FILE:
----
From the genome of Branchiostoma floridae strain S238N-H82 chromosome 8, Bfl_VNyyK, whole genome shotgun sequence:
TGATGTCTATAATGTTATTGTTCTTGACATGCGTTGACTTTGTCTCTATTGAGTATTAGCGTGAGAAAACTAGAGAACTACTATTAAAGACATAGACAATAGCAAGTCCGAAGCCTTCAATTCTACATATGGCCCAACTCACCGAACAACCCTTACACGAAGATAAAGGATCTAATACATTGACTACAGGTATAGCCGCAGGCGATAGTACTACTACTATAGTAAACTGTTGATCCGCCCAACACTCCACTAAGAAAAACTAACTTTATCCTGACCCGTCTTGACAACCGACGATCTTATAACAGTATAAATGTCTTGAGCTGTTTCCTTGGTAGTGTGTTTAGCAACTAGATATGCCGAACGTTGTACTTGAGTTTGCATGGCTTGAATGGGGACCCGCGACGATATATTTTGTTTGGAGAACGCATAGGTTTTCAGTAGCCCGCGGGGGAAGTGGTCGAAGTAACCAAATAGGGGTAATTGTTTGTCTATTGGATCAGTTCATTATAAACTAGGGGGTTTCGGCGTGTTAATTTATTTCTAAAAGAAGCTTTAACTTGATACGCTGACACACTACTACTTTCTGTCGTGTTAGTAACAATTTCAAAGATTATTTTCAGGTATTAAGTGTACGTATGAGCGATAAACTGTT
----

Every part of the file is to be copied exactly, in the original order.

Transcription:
From the genome of Branchiostoma floridae strain S238N-H82 chromosome 8, Bfl_VNyyK, whole genome shotgun sequence:
TGATGTCTATAATGTTATTGTTCTTGACATGCGTTGACTTTGTCTCTATTGAGTATTAGCGTGAGAAAACTAGAGAACTACTATTAAAGACATAGACAATAGCAAGTCCGAAGCCTTCAATTCTACATATGGCCCAACTCACCGAACAACCCTTACACGAAGATAAAGGATCTAATACATTGACTACAGGTATAGCCGCAGGCGATAGTACTACTACTATAGTAAACTGTTGATCCGCCCAACACTCCACTAAGAAAAACTAACTTTATCCTGACCCGTCTTGACAACCGACGATCTTATAACAGTATAAATGTCTTGAGCTGTTTCCTTGGTAGTGTGTTTAGCAACTAGATATGCCGAACGTTGTACTTGAGTTTGCATGGCTTGAATGGGGACCCGCGACGATATATTTTGTTTGGAGAACGCATAGGTTTTCAGTAGCCCGCGGGGGAAGTGGTCGAAGTAACCAAATAGGGGTAATTGTTTGTCTATTGGATCAGTTCATTATAAACTAGGGGGTTTCGGCGTGTTAATTTATTTCTAAAAGAAGCTTTAACTTGATACGCTGACACACTACTACTTTCTGTCGTGTTAGTAACAATTTCAAAGATTATTTTCAGGTATTAAGTGTACGTATGAGCGATAAACTGTT